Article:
ISLAMABAD: Despite having suffered serious setbacks in the aftermath of the November 26 Nato airstrikes which killed 24 Pakistani soldiers, Washington and Islamabad have continued ‘dialogue’ even amidst flaring tensions.
The US has taken Pakistan into confidence over the unprecedented development of allowing the Taliban a political office in Qatar to advance the Afghan reconciliation process, sources revealed.
A senior Pakistani official stated that the Obama administration not only sought Pakistan’s consent over the Taliban office but had also given a ‘green light’ to allow the deadliest Afghan insurgent group, the Haqqani network, to be a part of the reconciliation process.
The move by Washington was a clear deflection from its previous policy of keeping Islamabad at bay over its peace overtures with the Afghan Taliban.
“Yes, we were onboard,” said the senior Pakistani official referring to the latest push by Washington to seek a political settlement of the Afghan conflict.
The US has long resisted talks with the Haqqani network, believed to be based in the North Waziristan Agency.
Contrary to Washington’s prior stance, the country’s military establishment is now looking to avoid confronting the Haqqanis head on, arguing that the group has a ‘pivotal role’ in any future political dispensation of Afghanistan.
“They [Americans] are now following the same approach that we have been advocating for years,” said a security official, requesting not to be named. The official added that Chief of Army Staff General Ashfaq Parvez Kayani himself conveyed to US President Barack Obama in late 2010 that a solution to the decade-old conflict in Afghanistan could only come through the meaningful talks with the Taliban.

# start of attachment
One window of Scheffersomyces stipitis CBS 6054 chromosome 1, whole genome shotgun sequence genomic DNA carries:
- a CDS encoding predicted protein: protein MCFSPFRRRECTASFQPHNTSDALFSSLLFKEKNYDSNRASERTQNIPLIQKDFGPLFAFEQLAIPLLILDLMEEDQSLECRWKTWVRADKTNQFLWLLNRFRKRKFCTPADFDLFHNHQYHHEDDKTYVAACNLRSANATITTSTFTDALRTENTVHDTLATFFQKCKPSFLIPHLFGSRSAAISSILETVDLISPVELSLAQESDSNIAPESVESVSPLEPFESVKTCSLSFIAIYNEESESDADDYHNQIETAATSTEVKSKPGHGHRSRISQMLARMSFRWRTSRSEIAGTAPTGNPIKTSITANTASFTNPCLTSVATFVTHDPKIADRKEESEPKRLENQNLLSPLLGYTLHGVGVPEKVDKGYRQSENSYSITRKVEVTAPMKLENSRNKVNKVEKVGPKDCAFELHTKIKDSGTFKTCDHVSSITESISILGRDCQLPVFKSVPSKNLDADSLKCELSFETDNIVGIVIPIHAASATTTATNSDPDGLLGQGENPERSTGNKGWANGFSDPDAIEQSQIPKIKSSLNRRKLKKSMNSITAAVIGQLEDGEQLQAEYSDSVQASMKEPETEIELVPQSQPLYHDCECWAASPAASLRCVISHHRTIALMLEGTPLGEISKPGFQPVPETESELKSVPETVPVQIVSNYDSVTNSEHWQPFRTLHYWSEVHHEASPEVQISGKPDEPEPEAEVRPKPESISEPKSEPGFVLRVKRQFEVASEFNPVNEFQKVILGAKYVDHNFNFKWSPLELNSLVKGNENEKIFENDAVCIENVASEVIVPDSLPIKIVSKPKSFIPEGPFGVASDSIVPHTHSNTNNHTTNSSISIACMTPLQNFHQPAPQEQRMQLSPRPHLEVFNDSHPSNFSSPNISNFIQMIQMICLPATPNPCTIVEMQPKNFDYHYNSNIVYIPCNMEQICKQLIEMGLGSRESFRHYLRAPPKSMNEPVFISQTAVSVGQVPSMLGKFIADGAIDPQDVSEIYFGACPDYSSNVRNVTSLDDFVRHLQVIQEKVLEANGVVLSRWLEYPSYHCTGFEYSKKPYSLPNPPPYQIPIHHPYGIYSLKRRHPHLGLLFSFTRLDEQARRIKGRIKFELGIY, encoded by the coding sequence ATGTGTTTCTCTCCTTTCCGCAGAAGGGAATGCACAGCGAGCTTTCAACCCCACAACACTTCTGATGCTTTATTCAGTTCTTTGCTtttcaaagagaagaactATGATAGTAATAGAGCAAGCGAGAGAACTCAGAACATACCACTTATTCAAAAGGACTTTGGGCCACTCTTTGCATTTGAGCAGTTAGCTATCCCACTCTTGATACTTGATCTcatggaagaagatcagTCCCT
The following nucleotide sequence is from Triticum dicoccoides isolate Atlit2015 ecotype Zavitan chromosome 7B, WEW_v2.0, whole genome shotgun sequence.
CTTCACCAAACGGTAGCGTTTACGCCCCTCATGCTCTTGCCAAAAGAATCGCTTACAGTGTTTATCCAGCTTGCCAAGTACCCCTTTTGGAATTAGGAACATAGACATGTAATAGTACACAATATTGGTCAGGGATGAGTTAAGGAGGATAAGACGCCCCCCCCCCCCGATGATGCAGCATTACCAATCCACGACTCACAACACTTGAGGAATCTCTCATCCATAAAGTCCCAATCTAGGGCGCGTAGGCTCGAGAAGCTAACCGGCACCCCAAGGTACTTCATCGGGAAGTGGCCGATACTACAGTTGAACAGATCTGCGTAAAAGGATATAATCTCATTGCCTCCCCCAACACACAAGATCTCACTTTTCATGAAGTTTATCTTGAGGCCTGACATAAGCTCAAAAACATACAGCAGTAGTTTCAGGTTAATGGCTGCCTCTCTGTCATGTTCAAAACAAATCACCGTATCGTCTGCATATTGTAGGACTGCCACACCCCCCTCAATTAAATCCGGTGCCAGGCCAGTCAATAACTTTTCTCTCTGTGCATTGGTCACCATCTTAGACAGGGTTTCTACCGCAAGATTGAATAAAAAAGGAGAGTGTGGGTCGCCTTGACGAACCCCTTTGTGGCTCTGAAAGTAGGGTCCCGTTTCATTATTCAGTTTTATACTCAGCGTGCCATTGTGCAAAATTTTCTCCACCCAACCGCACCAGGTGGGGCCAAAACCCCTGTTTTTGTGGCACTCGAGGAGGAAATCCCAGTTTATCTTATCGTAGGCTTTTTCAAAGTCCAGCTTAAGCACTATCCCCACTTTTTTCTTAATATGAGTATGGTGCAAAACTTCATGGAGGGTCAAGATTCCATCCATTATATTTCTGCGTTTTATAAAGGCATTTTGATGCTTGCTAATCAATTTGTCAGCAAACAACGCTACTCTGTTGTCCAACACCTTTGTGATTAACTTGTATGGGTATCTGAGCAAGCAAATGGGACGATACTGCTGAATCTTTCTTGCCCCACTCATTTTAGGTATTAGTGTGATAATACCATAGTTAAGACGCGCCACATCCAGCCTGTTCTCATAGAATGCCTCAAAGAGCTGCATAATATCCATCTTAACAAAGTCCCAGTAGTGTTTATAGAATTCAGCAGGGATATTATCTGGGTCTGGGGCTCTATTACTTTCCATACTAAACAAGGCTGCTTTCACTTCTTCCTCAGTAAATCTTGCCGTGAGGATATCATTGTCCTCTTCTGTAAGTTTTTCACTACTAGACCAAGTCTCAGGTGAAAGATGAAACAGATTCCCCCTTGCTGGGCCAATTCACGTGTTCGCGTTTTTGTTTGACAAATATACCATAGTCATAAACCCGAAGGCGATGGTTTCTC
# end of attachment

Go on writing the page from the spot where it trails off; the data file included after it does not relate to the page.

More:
The Pakistan military had even urged the US to announce a ceasefire in Afghanistan creating “favourable conditions for talks with the insurgents”, it was disclosed. But Washington, instead of following that policy, initiated talks with the Taliban on its own, said the official.
“The CIA had attempted to woo certain Taliban individuals but their efforts failed because those people had nothing to do with the Taliban,” commented defence analyst Brig (retd) Mehmood Shah.
Shah – the former security secretary of the Federal Administered Tribal Areas (Fata) – said the opening of the Taliban office was certainly a “positive development”.
An American diplomat also confirmed that the two countries have been engaging in dialogue on the Afghan endgame despite the recent hiccup in the relationship in the wake of the Nato attacks.
“We have already acknowledged that Pakistan has a critical role in the Afghan reconciliation process,” said the diplomat, who requested to remain anonymous.
Meanwhile, a Pakistani security official accepted the fact that despite Islamabad’s strong reaction to the Salala attack, the US did not escalate the situation further.
“The US approach has allowed us to keep the channel of communication open with them,” said the official.
The Express Tribune further learnt that Pakistan has asked the US not to send any senior officials to the country for the time being, bearing in mind the growing US resentment over the hugely unpopular Nato airstrikes.
Another western diplomat pointed out that Pakistan could have taken far worse steps than what was actually done after the Nato attack.
“The blocking of Nato supplies is of course a big decision, but it certainly isn’t a drastic step,” the diplomat told The Express Tribune.
“Had Pakistan denied its airspace to the Nato forces, that would have been a disaster,” he remarked.
Published in The Express Tribune, January 9th, 2012.